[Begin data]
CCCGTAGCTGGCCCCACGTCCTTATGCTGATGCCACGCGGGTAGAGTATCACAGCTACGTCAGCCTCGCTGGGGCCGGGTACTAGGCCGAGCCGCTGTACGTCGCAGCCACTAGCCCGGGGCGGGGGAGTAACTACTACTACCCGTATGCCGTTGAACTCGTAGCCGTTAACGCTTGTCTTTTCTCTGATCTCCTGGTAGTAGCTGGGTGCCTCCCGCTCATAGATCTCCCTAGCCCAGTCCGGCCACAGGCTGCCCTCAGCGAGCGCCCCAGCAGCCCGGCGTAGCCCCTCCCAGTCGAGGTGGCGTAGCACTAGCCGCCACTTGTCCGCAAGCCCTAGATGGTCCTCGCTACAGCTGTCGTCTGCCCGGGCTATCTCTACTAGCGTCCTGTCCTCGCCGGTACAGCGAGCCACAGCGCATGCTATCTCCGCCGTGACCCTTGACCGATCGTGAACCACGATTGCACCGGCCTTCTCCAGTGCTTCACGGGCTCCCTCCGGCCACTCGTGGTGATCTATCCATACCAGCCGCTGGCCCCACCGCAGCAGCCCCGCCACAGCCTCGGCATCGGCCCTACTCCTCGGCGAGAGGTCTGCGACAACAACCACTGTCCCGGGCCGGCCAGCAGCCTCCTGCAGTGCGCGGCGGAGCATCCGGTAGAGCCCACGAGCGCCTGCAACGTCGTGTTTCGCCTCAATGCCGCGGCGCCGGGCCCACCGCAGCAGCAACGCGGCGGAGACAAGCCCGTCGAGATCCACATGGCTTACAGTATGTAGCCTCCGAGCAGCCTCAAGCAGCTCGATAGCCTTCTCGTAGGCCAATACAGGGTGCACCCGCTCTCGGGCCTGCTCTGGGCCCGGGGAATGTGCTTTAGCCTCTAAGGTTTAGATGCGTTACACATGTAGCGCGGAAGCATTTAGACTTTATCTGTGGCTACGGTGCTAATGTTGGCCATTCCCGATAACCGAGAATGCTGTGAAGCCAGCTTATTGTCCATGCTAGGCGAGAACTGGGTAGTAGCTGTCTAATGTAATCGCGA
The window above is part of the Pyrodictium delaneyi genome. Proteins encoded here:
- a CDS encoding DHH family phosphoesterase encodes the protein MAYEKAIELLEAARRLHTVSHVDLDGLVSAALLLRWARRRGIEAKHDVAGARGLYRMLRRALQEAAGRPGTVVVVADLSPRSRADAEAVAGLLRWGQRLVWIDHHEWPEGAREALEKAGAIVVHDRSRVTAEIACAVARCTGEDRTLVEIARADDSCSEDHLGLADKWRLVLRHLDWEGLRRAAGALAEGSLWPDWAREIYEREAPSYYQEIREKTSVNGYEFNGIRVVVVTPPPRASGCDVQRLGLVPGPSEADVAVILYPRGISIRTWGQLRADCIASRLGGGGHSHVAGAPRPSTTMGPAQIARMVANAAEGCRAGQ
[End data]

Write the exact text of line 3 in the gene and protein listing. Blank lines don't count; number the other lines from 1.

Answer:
- a CDS encoding DHH family phosphoesterase encodes the protein MAYEKAIELLEAARRLHTVSHVDLDGLVSAALLLRWARRRGIEAKHDVAGARGLYRMLRRALQEAAGRPGTVVVVADLSPRSRADAEAVAGLLRWGQRLVWIDHHEWPEGAREALEKAGAIVVHDRSRVTAEIACAVARCTGEDRTLVEIARADDSCSEDHLGLADKWRLVLRHLDWEGLRRAAGALAEGSLWPDWAREIYEREAPSYYQEIREKTSVNGYEFNGIRVVVVTPPPRASGCDVQRLGLVPGPSEADVAVILYPRGISIRTWGQLRADCIASRLGGGGHSHVAGAPRPSTTMGPAQIARMVANAAEGCRAGQ